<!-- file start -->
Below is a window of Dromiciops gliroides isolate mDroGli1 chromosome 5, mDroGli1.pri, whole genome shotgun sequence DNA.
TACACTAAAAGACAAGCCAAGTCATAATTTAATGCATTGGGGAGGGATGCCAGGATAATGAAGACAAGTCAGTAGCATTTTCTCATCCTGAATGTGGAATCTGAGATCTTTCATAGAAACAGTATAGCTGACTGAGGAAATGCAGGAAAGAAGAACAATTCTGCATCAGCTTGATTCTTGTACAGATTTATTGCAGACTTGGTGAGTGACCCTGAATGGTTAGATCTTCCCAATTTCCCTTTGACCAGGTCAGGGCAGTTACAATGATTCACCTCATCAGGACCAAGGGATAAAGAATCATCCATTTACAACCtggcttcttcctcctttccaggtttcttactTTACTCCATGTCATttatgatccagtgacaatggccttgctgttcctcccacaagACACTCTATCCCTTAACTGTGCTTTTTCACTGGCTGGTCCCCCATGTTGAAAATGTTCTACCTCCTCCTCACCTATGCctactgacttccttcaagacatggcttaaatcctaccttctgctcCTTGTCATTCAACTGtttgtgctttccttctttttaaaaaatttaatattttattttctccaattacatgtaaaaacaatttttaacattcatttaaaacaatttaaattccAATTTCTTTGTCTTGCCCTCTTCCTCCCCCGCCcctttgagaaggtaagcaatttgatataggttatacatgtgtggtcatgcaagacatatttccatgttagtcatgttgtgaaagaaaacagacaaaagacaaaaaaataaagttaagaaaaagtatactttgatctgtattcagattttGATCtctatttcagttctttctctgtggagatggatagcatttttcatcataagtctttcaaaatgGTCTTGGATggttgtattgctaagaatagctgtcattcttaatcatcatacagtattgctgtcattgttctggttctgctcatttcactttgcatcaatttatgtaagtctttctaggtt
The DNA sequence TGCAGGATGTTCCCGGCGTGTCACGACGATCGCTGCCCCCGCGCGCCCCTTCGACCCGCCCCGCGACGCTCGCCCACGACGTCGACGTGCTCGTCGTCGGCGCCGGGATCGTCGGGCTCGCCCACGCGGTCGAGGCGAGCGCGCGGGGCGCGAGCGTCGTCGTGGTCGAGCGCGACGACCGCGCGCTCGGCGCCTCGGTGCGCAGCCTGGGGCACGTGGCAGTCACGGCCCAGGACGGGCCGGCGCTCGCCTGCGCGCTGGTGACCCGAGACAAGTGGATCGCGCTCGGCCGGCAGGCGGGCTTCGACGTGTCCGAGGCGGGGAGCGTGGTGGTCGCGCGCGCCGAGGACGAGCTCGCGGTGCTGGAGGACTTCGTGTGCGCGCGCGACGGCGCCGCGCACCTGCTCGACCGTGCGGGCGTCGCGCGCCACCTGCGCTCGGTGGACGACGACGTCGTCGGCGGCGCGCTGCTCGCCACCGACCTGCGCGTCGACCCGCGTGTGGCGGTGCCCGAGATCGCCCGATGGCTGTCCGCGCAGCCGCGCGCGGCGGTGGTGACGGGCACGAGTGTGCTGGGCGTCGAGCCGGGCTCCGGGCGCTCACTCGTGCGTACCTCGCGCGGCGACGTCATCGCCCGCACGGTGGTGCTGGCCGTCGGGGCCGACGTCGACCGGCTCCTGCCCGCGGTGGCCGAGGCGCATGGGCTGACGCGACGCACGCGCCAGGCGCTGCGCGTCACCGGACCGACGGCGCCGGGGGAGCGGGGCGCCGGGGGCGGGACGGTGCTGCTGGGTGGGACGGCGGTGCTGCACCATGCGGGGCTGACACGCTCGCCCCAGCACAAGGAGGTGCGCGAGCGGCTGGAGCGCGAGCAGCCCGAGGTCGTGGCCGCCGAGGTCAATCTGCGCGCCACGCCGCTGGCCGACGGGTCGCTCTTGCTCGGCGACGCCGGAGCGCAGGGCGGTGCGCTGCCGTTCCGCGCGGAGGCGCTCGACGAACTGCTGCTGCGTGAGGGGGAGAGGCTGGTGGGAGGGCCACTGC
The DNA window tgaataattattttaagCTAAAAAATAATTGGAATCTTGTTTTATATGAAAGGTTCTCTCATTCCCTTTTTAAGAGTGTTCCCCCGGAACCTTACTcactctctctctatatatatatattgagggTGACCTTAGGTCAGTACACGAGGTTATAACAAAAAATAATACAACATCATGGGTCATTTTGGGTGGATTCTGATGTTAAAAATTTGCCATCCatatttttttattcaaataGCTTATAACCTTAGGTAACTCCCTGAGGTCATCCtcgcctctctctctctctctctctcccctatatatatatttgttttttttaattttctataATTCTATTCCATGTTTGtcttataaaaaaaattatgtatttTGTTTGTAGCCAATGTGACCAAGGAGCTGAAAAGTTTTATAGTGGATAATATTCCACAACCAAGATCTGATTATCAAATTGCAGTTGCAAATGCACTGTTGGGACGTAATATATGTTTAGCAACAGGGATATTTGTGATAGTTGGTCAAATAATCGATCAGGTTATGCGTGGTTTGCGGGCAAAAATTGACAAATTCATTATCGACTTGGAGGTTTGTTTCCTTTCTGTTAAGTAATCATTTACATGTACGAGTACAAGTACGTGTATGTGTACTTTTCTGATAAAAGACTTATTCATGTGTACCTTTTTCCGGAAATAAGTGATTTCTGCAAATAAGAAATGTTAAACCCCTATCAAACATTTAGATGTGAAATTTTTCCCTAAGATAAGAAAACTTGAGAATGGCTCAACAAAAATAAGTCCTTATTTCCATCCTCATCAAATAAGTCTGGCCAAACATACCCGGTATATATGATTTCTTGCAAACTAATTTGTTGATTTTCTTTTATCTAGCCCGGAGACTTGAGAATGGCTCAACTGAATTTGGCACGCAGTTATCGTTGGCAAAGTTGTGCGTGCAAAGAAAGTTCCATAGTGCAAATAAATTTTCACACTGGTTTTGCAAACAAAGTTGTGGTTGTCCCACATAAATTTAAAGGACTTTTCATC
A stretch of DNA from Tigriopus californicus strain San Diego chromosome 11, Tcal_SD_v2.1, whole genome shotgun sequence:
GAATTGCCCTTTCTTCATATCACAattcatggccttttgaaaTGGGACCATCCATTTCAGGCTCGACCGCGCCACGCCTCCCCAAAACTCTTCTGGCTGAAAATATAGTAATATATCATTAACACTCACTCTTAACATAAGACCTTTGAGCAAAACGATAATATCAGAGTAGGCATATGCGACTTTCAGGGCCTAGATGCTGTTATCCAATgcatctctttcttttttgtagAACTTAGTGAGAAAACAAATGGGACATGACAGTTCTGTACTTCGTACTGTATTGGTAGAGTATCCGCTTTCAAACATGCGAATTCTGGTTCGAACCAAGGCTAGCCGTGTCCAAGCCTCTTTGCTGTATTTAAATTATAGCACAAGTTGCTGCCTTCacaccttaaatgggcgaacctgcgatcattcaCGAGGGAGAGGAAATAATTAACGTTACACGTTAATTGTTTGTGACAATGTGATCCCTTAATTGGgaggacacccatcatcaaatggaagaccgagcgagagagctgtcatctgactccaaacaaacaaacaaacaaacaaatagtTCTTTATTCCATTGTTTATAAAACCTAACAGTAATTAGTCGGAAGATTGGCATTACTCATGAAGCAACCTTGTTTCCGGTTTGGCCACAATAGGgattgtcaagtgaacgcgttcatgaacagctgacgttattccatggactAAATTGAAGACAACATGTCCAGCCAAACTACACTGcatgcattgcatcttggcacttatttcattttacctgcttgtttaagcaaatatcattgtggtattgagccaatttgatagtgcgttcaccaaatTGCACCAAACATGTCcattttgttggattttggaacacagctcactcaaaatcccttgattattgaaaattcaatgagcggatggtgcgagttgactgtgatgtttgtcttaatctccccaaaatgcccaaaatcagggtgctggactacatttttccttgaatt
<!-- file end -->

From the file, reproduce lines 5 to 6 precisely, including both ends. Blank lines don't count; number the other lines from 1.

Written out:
A stretch of DNA from Tigriopus californicus strain San Diego chromosome 11, Tcal_SD_v2.1, whole genome shotgun sequence:
GAATTGCCCTTTCTTCATATCACAattcatggccttttgaaaTGGGACCATCCATTTCAGGCTCGACCGCGCCACGCCTCCCCAAAACTCTTCTGGCTGAAAATATAGTAATATATCATTAACACTCACTCTTAACATAAGACCTTTGAGCAAAACGATAATATCAGAGTAGGCATATGCGACTTTCAGGGCCTAGATGCTGTTATCCAATgcatctctttcttttttgtagAACTTAGTGAGAAAACAAATGGGACATGACAGTTCTGTACTTCGTACTGTATTGGTAGAGTATCCGCTTTCAAACATGCGAATTCTGGTTCGAACCAAGGCTAGCCGTGTCCAAGCCTCTTTGCTGTATTTAAATTATAGCACAAGTTGCTGCCTTCacaccttaaatgggcgaacctgcgatcattcaCGAGGGAGAGGAAATAATTAACGTTACACGTTAATTGTTTGTGACAATGTGATCCCTTAATTGGgaggacacccatcatcaaatggaagaccgagcgagagagctgtcatctgactccaaacaaacaaacaaacaaacaaatagtTCTTTATTCCATTGTTTATAAAACCTAACAGTAATTAGTCGGAAGATTGGCATTACTCATGAAGCAACCTTGTTTCCGGTTTGGCCACAATAGGgattgtcaagtgaacgcgttcatgaacagctgacgttattccatggactAAATTGAAGACAACATGTCCAGCCAAACTACACTGcatgcattgcatcttggcacttatttcattttacctgcttgtttaagcaaatatcattgtggtattgagccaatttgatagtgcgttcaccaaatTGCACCAAACATGTCcattttgttggattttggaacacagctcactcaaaatcccttgattattgaaaattcaatgagcggatggtgcgagttgactgtgatgtttgtcttaatctccccaaaatgcccaaaatcagggtgctggactacatttttccttgaatt